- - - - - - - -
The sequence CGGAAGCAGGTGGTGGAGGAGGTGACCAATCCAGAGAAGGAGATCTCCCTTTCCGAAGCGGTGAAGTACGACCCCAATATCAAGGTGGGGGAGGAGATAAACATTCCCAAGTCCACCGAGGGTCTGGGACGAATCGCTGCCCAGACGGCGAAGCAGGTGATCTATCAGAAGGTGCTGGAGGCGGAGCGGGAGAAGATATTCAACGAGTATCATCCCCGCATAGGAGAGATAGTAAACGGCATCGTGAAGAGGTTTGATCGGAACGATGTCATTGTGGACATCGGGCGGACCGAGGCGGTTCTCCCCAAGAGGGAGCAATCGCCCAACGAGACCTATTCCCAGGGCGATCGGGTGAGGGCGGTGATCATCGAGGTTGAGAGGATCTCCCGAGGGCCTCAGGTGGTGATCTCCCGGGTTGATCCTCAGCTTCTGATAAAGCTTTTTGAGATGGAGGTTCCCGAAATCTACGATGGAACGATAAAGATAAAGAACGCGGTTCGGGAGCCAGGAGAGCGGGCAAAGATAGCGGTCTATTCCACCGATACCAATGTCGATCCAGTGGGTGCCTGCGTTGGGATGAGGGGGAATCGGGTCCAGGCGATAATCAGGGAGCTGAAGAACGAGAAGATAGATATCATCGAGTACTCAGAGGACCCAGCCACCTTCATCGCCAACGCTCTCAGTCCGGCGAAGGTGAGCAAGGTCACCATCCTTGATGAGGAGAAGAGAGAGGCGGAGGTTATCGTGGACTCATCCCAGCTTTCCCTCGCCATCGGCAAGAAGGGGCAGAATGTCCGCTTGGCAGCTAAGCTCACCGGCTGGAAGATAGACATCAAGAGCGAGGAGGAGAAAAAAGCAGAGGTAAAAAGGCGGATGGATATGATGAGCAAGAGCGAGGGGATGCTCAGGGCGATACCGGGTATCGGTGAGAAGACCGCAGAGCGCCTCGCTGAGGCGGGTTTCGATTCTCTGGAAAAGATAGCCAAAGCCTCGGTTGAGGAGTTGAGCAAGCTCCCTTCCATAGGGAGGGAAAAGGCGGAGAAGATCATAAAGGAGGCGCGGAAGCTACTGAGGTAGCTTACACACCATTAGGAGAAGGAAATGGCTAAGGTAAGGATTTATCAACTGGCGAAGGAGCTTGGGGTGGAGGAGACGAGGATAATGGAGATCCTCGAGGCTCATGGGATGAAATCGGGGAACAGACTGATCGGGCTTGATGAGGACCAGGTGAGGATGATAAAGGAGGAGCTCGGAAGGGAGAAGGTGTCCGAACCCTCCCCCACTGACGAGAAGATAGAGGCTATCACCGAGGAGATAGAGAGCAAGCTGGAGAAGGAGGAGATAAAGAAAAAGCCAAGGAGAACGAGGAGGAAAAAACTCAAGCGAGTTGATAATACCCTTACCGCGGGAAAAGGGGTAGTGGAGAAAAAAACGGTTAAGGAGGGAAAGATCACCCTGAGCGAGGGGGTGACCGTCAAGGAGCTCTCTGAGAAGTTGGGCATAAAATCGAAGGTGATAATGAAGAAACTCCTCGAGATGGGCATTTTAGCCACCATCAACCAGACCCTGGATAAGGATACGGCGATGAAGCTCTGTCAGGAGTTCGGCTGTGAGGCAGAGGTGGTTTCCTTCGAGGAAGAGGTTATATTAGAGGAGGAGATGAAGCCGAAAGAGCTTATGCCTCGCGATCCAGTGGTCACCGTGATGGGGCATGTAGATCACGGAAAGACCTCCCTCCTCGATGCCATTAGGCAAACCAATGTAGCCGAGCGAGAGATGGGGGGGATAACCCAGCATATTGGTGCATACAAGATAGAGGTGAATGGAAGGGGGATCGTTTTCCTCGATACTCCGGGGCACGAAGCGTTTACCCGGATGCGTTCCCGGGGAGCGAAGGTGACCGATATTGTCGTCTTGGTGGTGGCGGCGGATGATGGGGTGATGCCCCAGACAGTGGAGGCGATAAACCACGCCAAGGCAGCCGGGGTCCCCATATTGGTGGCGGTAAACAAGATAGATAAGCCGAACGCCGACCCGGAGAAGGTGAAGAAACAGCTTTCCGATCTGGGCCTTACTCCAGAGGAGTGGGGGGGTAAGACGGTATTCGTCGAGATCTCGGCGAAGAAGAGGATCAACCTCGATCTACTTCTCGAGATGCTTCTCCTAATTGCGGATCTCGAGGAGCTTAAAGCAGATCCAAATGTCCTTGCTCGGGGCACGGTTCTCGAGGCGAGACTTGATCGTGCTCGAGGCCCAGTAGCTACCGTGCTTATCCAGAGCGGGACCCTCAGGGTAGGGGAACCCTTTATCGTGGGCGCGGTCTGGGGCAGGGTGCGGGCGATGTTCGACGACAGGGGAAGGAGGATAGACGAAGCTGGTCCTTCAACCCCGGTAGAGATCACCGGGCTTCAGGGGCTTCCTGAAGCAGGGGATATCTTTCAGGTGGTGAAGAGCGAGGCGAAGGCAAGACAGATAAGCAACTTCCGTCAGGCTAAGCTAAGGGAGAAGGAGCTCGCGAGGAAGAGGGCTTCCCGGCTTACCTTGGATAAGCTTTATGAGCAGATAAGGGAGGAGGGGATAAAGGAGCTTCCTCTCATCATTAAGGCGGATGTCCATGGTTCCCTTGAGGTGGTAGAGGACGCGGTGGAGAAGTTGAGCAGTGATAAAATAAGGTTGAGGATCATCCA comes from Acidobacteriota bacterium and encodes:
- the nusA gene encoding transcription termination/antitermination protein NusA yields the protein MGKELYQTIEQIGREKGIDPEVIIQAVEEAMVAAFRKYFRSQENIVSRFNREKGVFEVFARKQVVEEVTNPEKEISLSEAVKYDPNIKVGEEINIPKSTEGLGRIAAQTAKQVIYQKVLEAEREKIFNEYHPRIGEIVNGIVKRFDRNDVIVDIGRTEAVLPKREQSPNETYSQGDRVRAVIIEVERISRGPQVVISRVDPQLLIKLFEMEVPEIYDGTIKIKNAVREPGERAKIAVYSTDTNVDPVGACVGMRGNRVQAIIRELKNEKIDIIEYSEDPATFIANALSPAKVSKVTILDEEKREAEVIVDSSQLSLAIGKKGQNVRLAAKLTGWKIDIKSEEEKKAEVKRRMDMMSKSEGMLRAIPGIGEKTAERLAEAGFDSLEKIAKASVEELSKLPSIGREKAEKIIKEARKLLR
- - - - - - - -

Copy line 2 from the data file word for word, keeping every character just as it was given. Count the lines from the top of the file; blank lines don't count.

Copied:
- the nusA gene encoding transcription termination/antitermination protein NusA yields the protein MGKELYQTIEQIGREKGIDPEVIIQAVEEAMVAAFRKYFRSQENIVSRFNREKGVFEVFARKQVVEEVTNPEKEISLSEAVKYDPNIKVGEEINIPKSTEGLGRIAAQTAKQVIYQKVLEAEREKIFNEYHPRIGEIVNGIVKRFDRNDVIVDIGRTEAVLPKREQSPNETYSQGDRVRAVIIEVERISRGPQVVISRVDPQLLIKLFEMEVPEIYDGTIKIKNAVREPGERAKIAVYSTDTNVDPVGACVGMRGNRVQAIIRELKNEKIDIIEYSEDPATFIANALSPAKVSKVTILDEEKREAEVIVDSSQLSLAIGKKGQNVRLAAKLTGWKIDIKSEEEKKAEVKRRMDMMSKSEGMLRAIPGIGEKTAERLAEAGFDSLEKIAKASVEELSKLPSIGREKAEKIIKEARKLLR